NEW YORK • When trade tensions with China flared last year, many companies sought refuge in a country with a long, stable relationship with the United States: Mexico.
Now, that alternative for production and materials may also be in jeopardy with US President Donald Trump's threat to impose escalating tariffs on imports from Mexico, aimed at forcing action on illegal immigration.
In the short term, the tariffs would mean lower profits for American importers and higher prices for American consumers. In the long run, they could force companies to reconsider the continent-spanning supply chains that have made North America one of the world's most interconnected economies.
That disruption, experts warn, could be far more damaging to the US economy than the cost of tariffs.
The US imported more than US$345 billion (S$474 billion) in goods from Mexico last year and shipped US$265 billion the other way. But if anything, these numbers understate the interdependence.
American refiners process crude oil from Mexico, then sell it back as petrol. About 30 per cent of the content of Mexican exports originated in the US, according to a recent study.
"Our ties to Mexico are in many ways much more immediate than China and in some ways, much more powerful," said Mr Pete Guarraia, who leads supply chain consulting for Bain.
Mr Trump has often criticised Mexico and the US companies that have relocated production there.
But his trade policies have largely focused on China, a target of successive rounds of tariffs on billions of dollars in imports.
US companies have responded by moving production and supply chains out of China, in some cases to Mexico, which this year has displaced China as the US' top trading partner.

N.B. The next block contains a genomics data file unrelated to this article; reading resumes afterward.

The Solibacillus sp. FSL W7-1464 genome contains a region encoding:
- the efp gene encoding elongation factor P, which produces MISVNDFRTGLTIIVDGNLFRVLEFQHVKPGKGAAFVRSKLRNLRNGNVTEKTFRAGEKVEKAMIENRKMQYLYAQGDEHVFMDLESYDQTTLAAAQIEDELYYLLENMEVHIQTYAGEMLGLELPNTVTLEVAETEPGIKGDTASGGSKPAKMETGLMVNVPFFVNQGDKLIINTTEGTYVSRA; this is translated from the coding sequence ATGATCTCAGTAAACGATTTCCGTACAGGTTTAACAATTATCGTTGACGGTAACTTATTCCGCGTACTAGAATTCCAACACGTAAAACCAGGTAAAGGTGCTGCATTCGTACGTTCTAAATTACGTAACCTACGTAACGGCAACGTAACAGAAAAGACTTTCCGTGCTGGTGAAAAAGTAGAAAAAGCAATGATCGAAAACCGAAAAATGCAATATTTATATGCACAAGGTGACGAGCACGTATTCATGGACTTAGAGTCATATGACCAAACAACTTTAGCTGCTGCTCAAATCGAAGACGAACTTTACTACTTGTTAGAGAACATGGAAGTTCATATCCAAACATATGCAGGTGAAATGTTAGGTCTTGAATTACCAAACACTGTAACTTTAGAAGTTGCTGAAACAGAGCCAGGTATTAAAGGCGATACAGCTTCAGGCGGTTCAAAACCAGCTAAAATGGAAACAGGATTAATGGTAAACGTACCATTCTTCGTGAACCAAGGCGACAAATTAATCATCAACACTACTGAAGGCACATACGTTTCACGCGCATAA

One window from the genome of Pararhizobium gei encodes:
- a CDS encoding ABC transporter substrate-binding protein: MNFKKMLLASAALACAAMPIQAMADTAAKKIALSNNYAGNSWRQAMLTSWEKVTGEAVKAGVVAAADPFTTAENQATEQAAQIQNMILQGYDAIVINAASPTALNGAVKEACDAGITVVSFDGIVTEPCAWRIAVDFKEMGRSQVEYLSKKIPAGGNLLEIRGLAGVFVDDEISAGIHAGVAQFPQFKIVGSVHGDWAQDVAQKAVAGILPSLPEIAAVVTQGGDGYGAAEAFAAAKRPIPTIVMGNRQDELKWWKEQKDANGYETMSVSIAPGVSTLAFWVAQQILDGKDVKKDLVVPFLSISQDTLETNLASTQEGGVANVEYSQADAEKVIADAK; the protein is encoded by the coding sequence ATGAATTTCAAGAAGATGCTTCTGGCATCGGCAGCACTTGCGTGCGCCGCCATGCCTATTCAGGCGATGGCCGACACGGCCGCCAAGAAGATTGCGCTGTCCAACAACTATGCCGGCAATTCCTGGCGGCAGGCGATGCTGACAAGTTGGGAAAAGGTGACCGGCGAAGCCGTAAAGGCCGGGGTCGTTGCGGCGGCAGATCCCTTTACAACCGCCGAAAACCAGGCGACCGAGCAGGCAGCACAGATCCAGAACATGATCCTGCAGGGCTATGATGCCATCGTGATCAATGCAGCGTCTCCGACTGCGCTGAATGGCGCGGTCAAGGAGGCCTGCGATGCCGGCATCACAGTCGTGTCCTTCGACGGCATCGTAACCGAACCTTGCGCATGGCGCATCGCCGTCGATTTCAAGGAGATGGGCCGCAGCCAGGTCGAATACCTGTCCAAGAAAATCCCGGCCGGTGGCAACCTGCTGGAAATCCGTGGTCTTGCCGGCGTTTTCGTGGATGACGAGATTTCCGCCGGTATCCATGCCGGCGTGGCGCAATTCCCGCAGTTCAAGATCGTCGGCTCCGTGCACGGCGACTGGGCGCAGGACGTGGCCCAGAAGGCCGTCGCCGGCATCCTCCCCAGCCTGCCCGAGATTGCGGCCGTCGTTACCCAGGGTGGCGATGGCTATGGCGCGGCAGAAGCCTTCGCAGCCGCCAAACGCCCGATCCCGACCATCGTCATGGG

The attraction of doing so only increased when the US, Mexico and Canada reached a deal last autumn to replace the North American Free Trade Agreement.
Now, those plans have been thrown into turmoil.
"Mexico was the place that people were looking to move to," said Mr Joseph Fitzgerald, a partner in Deloitte's supply-chain practice. "Now it's, 'Gosh, we just got through one wave of supply chain strategy and structural change and now we need to start a new round'."
Economists said the direct effects of a tariff of 5 per cent or even 10 per cent would probably be small, especially with a strong economy and low inflation.
The larger threat, they said, was the disruption they could cause for carmakers and others who have come to rely on supply chains that seamlessly cross international boundaries. Those supply chains will not fray overnight, said Mr Brian Dunch, a trade expert at PricewaterhouseCoopers. But over time, they could break down, particularly if companies decide they cannot trust trade rules to be consistent.
"It's the cumulative effect of all this uncertainty," he said. "You'll see supply chains Balkanise."